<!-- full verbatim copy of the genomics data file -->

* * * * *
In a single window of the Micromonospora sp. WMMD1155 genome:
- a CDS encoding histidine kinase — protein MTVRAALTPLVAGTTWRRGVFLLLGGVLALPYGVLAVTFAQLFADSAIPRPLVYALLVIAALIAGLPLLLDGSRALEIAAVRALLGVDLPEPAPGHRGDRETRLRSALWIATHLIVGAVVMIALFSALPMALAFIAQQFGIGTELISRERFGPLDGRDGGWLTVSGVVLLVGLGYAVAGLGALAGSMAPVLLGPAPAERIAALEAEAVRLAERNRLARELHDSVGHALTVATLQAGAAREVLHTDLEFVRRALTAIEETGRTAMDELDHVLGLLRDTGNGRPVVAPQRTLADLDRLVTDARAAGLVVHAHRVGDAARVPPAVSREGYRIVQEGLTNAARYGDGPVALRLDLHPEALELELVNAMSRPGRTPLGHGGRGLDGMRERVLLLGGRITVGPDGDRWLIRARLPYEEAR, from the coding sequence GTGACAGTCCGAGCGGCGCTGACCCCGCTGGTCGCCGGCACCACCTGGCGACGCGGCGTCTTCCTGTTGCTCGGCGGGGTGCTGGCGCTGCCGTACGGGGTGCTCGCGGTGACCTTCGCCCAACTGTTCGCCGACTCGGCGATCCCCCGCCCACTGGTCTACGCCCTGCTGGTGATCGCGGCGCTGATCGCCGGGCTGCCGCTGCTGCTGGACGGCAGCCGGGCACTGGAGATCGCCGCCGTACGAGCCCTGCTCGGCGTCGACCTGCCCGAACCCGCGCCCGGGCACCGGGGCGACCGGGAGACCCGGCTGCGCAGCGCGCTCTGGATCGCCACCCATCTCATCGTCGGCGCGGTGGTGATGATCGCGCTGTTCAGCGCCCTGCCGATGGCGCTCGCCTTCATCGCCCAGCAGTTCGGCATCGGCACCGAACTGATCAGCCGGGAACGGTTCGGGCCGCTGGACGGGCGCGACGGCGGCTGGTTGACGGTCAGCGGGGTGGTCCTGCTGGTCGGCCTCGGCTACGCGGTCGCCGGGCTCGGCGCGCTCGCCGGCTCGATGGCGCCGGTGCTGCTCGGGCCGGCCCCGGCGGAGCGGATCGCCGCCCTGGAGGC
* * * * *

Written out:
In a single window of the Micromonospora sp. WMMD1155 genome:
- a CDS encoding histidine kinase — protein MTVRAALTPLVAGTTWRRGVFLLLGGVLALPYGVLAVTFAQLFADSAIPRPLVYALLVIAALIAGLPLLLDGSRALEIAAVRALLGVDLPEPAPGHRGDRETRLRSALWIATHLIVGAVVMIALFSALPMALAFIAQQFGIGTELISRERFGPLDGRDGGWLTVSGVVLLVGLGYAVAGLGALAGSMAPVLLGPAPAERIAALEAEAVRLAERNRLARELHDSVGHALTVATLQAGAAREVLHTDLEFVRRALTAIEETGRTAMDELDHVLGLLRDTGNGRPVVAPQRTLADLDRLVTDARAAGLVVHAHRVGDAARVPPAVSREGYRIVQEGLTNAARYGDGPVALRLDLHPEALELELVNAMSRPGRTPLGHGGRGLDGMRERVLLLGGRITVGPDGDRWLIRARLPYEEAR, from the coding sequence GTGACAGTCCGAGCGGCGCTGACCCCGCTGGTCGCCGGCACCACCTGGCGACGCGGCGTCTTCCTGTTGCTCGGCGGGGTGCTGGCGCTGCCGTACGGGGTGCTCGCGGTGACCTTCGCCCAACTGTTCGCCGACTCGGCGATCCCCCGCCCACTGGTCTACGCCCTGCTGGTGATCGCGGCGCTGATCGCCGGGCTGCCGCTGCTGCTGGACGGCAGCCGGGCACTGGAGATCGCCGCCGTACGAGCCCTGCTCGGCGTCGACCTGCCCGAACCCGCGCCCGGGCACCGGGGCGACCGGGAGACCCGGCTGCGCAGCGCGCTCTGGATCGCCACCCATCTCATCGTCGGCGCGGTGGTGATGATCGCGCTGTTCAGCGCCCTGCCGATGGCGCTCGCCTTCATCGCCCAGCAGTTCGGCATCGGCACCGAACTGATCAGCCGGGAACGGTTCGGGCCGCTGGACGGGCGCGACGGCGGCTGGTTGACGGTCAGCGGGGTGGTCCTGCTGGTCGGCCTCGGCTACGCGGTCGCCGGGCTCGGCGCGCTCGCCGGCTCGATGGCGCCGGTGCTGCTCGGGCCGGCCCCGGCGGAGCGGATCGCCGCCCTGGAGGC